As a parent you won’t always be popular for making decisions that please your children. That is not your place. Loving your children will mean you make decisions for them and with them. You are a guide and coach. As your children grow up there will be times when you should ask them what do they think they should do. Then there will be times when the decision is yours alone. You may have to go against all the other voices that are coming at you because you know what is best for your child.
When you see a gift or a talent in your child, do what you can to encourage their development in that particular area. It may not be something you would choose but it maybe in their destiny to be great at it. For example, you may love opera music and your child may want to play the guitar. You may prefer rugby but your child may like football. Let them do what they show interest in, give them lessons, take them to practice, and be the encourager that they need. When our children were young we gave them all music lessons. One of our daughters couldn't go past a piano without playing. She had desire and a God given talent. She loved playing and she flowed in the gift. The other daughter didn't enjoy it. Eventually the piano teacher said, ‘you might as well burn the money you are paying me for all the good it is doing’. This was not a problem to us, as we knew there would be something she would enjoy and flow in.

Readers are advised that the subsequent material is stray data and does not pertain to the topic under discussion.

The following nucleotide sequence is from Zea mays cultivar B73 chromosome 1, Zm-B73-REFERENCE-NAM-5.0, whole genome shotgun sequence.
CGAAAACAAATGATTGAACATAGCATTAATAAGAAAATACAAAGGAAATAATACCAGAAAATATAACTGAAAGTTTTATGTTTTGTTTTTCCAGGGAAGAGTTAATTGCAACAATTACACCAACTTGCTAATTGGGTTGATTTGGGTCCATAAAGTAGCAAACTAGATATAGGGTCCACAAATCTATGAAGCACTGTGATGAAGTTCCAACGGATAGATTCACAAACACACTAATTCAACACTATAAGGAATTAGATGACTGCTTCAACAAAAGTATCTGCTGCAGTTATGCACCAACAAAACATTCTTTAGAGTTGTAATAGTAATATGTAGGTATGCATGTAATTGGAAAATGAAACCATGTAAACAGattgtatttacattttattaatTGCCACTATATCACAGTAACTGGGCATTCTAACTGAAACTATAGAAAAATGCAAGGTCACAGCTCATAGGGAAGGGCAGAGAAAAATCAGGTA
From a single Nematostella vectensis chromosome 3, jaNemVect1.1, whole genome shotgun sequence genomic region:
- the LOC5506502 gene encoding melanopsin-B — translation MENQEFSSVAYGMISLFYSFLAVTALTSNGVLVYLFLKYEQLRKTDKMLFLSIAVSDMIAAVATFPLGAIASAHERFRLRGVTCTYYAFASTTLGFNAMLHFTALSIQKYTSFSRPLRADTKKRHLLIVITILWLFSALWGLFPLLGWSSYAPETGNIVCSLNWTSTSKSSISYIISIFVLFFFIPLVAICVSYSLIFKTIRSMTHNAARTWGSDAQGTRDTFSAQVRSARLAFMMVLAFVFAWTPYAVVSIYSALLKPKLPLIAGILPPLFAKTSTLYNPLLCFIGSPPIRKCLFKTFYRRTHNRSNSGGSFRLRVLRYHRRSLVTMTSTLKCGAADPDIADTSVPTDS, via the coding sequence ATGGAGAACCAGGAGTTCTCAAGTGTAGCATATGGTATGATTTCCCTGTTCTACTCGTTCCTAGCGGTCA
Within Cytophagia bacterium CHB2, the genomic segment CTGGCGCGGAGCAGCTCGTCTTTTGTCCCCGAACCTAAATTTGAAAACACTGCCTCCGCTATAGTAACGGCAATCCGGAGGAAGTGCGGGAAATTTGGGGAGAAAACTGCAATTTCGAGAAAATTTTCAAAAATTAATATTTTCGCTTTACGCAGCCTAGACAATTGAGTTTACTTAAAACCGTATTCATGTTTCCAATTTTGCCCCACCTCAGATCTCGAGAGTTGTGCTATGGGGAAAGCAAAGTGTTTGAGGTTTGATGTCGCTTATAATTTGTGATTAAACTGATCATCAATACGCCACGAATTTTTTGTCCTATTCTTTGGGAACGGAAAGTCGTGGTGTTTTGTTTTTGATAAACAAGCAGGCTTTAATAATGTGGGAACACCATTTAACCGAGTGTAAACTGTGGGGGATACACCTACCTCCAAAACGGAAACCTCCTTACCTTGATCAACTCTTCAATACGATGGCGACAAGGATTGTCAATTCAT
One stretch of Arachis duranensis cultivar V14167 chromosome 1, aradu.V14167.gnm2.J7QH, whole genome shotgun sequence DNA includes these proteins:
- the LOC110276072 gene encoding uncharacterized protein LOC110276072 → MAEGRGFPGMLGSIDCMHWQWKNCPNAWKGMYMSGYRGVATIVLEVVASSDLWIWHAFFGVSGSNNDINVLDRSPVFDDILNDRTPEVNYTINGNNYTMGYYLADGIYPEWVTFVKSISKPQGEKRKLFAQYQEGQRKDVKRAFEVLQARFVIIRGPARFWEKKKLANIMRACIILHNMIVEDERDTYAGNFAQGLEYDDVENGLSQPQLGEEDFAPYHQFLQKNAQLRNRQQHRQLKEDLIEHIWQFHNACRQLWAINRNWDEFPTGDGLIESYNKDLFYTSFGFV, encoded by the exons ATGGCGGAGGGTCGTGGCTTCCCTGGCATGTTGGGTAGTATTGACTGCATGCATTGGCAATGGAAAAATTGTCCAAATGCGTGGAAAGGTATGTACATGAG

However, there are times when persistence is paramount. This is the moment you step in and be the guide. Some things in life are not always enjoyable but simply take work. Their schooling is one. There is always going to be homework and assignments to complete. If they want something like this young man did, then you may have to step in and be the one that says, ‘no, you may not go’. There are times when your children need you to be the one they can blame so they can keep face with their peers. Don't be afraid to say no and direct the paths of your children. They are looking for it and eventually they will be grateful!
(image courtesy of FreeDigitalPhotos.net)